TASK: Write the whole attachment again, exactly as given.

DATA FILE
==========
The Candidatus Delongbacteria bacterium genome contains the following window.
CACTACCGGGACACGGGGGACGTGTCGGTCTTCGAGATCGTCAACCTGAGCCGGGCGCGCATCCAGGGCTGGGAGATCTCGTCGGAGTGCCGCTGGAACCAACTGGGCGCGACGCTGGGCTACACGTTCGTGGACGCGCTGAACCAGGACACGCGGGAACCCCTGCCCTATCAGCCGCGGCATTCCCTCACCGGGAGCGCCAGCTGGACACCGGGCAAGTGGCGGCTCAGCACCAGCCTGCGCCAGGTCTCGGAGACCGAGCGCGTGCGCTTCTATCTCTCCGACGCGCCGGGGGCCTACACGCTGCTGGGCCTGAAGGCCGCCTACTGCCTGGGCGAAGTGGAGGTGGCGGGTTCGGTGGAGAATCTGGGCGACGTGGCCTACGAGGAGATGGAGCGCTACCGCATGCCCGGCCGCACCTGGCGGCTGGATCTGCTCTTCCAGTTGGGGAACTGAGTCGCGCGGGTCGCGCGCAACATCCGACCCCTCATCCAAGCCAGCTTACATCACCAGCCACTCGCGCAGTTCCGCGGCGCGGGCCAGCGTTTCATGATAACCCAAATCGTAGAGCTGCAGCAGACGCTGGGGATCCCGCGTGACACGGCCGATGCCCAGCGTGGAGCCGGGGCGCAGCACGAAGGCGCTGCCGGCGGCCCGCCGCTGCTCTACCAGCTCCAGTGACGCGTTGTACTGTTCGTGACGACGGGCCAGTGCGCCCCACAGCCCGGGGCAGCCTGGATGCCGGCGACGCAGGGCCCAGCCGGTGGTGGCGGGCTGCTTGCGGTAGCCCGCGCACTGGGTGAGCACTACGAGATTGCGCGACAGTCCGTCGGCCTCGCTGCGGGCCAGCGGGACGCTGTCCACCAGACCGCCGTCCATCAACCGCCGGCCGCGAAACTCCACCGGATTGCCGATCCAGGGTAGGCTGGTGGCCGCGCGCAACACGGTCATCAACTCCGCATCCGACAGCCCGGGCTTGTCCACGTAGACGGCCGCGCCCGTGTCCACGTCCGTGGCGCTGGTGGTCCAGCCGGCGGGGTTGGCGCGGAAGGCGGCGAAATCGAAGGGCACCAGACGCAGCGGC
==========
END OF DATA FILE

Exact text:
The Candidatus Delongbacteria bacterium genome contains the following window.
CACTACCGGGACACGGGGGACGTGTCGGTCTTCGAGATCGTCAACCTGAGCCGGGCGCGCATCCAGGGCTGGGAGATCTCGTCGGAGTGCCGCTGGAACCAACTGGGCGCGACGCTGGGCTACACGTTCGTGGACGCGCTGAACCAGGACACGCGGGAACCCCTGCCCTATCAGCCGCGGCATTCCCTCACCGGGAGCGCCAGCTGGACACCGGGCAAGTGGCGGCTCAGCACCAGCCTGCGCCAGGTCTCGGAGACCGAGCGCGTGCGCTTCTATCTCTCCGACGCGCCGGGGGCCTACACGCTGCTGGGCCTGAAGGCCGCCTACTGCCTGGGCGAAGTGGAGGTGGCGGGTTCGGTGGAGAATCTGGGCGACGTGGCCTACGAGGAGATGGAGCGCTACCGCATGCCCGGCCGCACCTGGCGGCTGGATCTGCTCTTCCAGTTGGGGAACTGAGTCGCGCGGGTCGCGCGCAACATCCGACCCCTCATCCAAGCCAGCTTACATCACCAGCCACTCGCGCAGTTCCGCGGCGCGGGCCAGCGTTTCATGATAACCCAAATCGTAGAGCTGCAGCAGACGCTGGGGATCCCGCGTGACACGGCCGATGCCCAGCGTGGAGCCGGGGCGCAGCACGAAGGCGCTGCCGGCGGCCCGCCGCTGCTCTACCAGCTCCAGTGACGCGTTGTACTGTTCGTGACGACGGGCCAGTGCGCCCCACAGCCCGGGGCAGCCTGGATGCCGGCGACGCAGGGCCCAGCCGGTGGTGGCGGGCTGCTTGCGGTAGCCCGCGCACTGGGTGAGCACTACGAGATTGCGCGACAGTCCGTCGGCCTCGCTGCGGGCCAGCGGGACGCTGTCCACCAGACCGCCGTCCATCAACCGCCGGCCGCGAAACTCCACCGGATTGCCGATCCAGGGTAGGCTGGTGGCCGCGCGCAACACGGTCATCAACTCCGCATCCGACAGCCCGGGCTTGTCCACGTAGACGGCCGCGCCCGTGTCCACGTCCGTGGCGCTGGTGGTCCAGCCGGCGGGGTTGGCGCGGAAGGCGGCGAAATCGAAGGGCACCAGACGCAGCGGC